Friday, February 26, 2010

Johnny Wier and Rigid Gender Expectations

I had no idea who Johnny Weir was until the whole fur brouhaha occurred, but I'm really glad he caught my eye. I can still remember my grandma watching figure skating for hours on end when I was a kid. I was immensely impressed with Scott Hamilton's back flips at the time, but beyond that I was never really interested.

When the fur issue did catch my attention though, beyond my general thoughts that wearing real fur is completely unnecessary and barbaric (though vintage fur and fake fur are all good), I didn't really give Weir any extra thought. It did make me interested in him enough to read a post on some comments two Canadian broadcasters made some pretty fucked up comments during his Olympic performance though.

From NY Daily News:
"This may not be politically correct, but do you think he lost points due to his costume and his body language?" Mailhot said.

Goldberg responded that Weir's graceful mannerisms take the muscle out of male figure skating and damage the sport.

"They'll think all the boys who skate will end up like him," he said. "It sets a bad example."

The men suggested that Weir, a three-time U.S. national figure skating champ, should take a gender test — and that he should skate against women.
Seriously, wtf? Unfortunately these comments aren’t really that surprising and are a perfect example of how two-dimensional our gender is seen by a lot of people. Anything remotely “flamboyant” is feminine and anything “aggressive” male.

Weir’s comments were pretty much all I could hope for though:

It makes me wonder what it says about our society when a male figure skater isn’t even allowed to wear sequins without his gender being called into question.

Holden, I promise we'll love you even if you grow up to wear sparkly hot pink leotards and dance to pop music. In fact, I think I'd love you more. Just kidding. Mostly...

And just cause it's too awesome not to post, here's Weir skating to Lady Gaga's Poker Face:


  1. Johnny is awesome, and I love that he is unafraid to be himself. His Pokerface routine was UH-MAY-ZING.

  2. Have you been watching Be Good Johnny Weir? I love him. Also, I have a "Standards of Beauty" post planned with him. He is fabulous. "Peace, bitches."

    I love him for speaking his mind and being him, regardless. I am a little torn on his reluctance to say he's gay though. Like, I get that he doesn't *have* to say it, because DUH. And that it shouldn't matter. But I also feel like visibility is so important now, you know.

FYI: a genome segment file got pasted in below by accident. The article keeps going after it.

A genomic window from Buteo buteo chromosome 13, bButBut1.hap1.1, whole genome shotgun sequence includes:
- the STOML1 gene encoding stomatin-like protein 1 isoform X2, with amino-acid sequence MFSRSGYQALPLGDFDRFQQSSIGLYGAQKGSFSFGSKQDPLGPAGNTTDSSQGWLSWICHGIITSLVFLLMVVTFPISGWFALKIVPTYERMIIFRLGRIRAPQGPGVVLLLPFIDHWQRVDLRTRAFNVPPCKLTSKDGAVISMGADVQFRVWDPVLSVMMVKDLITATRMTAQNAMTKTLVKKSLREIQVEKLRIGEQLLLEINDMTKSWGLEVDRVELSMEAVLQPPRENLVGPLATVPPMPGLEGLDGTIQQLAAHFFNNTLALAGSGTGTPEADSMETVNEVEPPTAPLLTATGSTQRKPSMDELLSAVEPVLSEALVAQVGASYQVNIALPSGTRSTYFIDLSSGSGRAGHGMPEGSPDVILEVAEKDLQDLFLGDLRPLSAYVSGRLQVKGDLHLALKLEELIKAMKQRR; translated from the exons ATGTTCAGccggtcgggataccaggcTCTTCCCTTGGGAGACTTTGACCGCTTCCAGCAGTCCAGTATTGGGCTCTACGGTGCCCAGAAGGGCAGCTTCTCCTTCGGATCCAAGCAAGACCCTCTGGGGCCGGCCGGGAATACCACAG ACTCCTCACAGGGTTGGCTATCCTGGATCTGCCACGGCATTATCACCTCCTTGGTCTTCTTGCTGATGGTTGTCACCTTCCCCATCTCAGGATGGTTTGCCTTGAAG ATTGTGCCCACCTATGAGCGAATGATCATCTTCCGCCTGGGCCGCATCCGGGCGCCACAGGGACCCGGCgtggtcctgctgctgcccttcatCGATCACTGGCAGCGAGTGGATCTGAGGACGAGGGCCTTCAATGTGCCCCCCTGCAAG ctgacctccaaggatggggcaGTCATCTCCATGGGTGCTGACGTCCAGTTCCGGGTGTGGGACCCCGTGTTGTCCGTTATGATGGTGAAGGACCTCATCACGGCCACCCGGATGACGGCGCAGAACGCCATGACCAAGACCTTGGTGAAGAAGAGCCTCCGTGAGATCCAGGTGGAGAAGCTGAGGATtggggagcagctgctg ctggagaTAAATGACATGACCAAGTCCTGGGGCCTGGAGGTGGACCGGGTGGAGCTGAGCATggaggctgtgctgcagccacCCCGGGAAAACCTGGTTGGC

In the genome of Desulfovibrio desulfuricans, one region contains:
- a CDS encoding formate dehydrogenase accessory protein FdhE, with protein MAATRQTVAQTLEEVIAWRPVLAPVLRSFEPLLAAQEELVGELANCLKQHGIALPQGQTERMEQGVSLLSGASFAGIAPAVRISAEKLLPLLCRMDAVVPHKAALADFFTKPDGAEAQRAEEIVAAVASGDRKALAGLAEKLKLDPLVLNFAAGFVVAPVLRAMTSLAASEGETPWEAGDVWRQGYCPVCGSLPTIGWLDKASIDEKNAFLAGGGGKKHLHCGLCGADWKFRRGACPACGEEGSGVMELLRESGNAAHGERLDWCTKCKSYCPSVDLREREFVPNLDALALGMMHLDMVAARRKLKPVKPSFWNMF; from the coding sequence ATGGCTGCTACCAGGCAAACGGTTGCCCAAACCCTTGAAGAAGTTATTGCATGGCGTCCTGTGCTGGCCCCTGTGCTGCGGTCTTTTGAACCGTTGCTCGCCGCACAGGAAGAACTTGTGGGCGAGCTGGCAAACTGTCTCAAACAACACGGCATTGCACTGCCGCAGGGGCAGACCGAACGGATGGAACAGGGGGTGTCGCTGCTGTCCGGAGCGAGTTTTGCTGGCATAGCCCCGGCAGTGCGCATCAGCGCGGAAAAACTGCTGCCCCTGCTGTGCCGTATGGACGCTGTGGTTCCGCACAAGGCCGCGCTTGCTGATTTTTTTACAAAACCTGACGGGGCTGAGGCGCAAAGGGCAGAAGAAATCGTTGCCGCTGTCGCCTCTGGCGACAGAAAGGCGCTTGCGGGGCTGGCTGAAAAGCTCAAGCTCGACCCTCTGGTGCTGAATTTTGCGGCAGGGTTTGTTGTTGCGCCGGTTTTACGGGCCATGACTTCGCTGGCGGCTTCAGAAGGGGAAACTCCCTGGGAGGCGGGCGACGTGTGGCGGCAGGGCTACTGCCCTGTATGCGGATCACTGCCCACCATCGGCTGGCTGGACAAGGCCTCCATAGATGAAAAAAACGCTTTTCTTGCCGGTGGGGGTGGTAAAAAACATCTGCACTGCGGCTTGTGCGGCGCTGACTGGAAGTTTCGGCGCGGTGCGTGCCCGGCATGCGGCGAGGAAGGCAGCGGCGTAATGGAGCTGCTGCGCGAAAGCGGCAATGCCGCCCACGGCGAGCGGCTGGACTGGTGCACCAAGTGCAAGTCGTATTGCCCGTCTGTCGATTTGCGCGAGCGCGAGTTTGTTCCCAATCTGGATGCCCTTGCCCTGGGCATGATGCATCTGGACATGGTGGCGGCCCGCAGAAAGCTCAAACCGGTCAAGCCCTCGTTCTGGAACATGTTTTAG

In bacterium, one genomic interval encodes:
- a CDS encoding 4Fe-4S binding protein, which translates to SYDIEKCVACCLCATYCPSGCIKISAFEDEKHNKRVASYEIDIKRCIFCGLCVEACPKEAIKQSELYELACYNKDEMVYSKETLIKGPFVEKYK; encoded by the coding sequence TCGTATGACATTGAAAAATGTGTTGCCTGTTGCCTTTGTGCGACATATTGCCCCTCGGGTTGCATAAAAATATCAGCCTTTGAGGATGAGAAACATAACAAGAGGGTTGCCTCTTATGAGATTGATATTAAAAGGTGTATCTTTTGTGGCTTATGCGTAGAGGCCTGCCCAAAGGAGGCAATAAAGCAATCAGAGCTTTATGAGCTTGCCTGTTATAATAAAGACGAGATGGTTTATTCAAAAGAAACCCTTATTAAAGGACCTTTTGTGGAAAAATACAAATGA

My favorite Johnny quote?
    On figure skating being seen as a 'gay' sport: "I think it's the costumes and music that turns most men off. They want to see spandexed men hitting each other's ass and throwing a ball. It's *very different*."

  3. Meg: I totally agree. He's bringing the drama to skating and I LOVE it.

    Brit: I almost included that quote too! I totally love it. I heard about his show yesterday when I was looking up information, but I didn't realize it was on now. I will have to look for it (I'm pretty sure I get the Sundance channel).

    I kind of like that he doesn’t talk about his sexuality. At first I felt the same way about Mika (like just tell us!). But when he finally talked about his sexuality I was actually a little disappointed. Maybe it’s because I think a little ambiguity is a good thing. I don’t know. I think I’m looking at this from more of a gender expectations way then I am sexual orientation (because I agree with you that the exposure is really good). Once a lot of people find out famous people are gay or bisexual, the whole conversation about gender shuts down since a lot of people equate being gay with adopting certain characteristics with the opposite gender. Did all that make sense? I just woke up. lol

    I look forward to your post though. I am now a Weir fan for sure. :)


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